I’m usually quite longwinded when I express myself here and in an effort to circumvent that, I will try to write in the style of an eloquent 12-year-old (or Hemingway). Málaga is a Spanish city located near Gibraltar and North Africa. It’s one of the oldest cities in the world.
Picasso was born here and so was the actor Antonio Banderas. The city resembles Paris at times, with narrow streets and alleys. Málaga has a 1000-year-old palace built by the Moors; the most well-preserved of its kind in Spain.
On my third day in Málaga, I decided to discover the Alcazaba (from the Arabic al-qasbah, meaning “citadel”). When I was little I thought it was completely magical to explore old fortresses, fortifications and castles while imagining what life there might’ve been like.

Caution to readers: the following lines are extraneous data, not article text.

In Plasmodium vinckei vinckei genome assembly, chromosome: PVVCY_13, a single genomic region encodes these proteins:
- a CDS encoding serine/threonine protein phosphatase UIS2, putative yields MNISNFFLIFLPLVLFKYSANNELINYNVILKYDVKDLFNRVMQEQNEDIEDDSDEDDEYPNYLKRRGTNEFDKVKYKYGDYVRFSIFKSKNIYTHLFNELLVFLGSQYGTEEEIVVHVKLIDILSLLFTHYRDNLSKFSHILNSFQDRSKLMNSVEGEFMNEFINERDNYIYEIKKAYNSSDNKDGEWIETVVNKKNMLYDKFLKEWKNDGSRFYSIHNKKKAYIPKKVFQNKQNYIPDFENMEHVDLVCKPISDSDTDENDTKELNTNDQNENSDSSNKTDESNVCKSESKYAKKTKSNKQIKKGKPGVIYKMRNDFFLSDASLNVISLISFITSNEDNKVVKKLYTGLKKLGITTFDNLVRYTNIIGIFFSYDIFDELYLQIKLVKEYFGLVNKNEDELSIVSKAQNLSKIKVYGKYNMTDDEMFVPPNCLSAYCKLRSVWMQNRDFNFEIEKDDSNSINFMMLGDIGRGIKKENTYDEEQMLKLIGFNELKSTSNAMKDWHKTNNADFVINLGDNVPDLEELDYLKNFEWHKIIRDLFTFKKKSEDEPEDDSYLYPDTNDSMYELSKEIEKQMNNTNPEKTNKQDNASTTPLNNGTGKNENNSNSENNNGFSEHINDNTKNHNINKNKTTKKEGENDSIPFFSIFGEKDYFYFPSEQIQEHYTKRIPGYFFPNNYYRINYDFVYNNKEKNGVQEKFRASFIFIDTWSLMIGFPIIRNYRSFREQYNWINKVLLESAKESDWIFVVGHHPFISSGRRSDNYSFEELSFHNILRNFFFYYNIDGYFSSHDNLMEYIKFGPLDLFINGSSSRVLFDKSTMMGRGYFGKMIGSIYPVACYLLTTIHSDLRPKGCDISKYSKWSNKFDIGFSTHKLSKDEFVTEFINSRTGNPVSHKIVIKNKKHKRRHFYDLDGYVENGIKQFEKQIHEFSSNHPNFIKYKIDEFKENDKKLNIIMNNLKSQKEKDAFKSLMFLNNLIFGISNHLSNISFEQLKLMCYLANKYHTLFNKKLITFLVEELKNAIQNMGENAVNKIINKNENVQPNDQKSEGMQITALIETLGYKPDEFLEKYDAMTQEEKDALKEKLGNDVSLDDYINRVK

I almost felt the same way walking around in the huge Alcazaba of Málaga. I was particularly impressed by the attention to detail and the huge scope of the fortification. The palace must have been heavenly in its heyday and I can only imagine the beauty of the Alhambra in the nearby city of Granada. I would give anything for a time-machine. As a bonus, there’s a Roman amphitheatre dating to the 1st century BC in front of the entrance to the palace. If you’re in Málaga for the first time, this is an excellent place to start.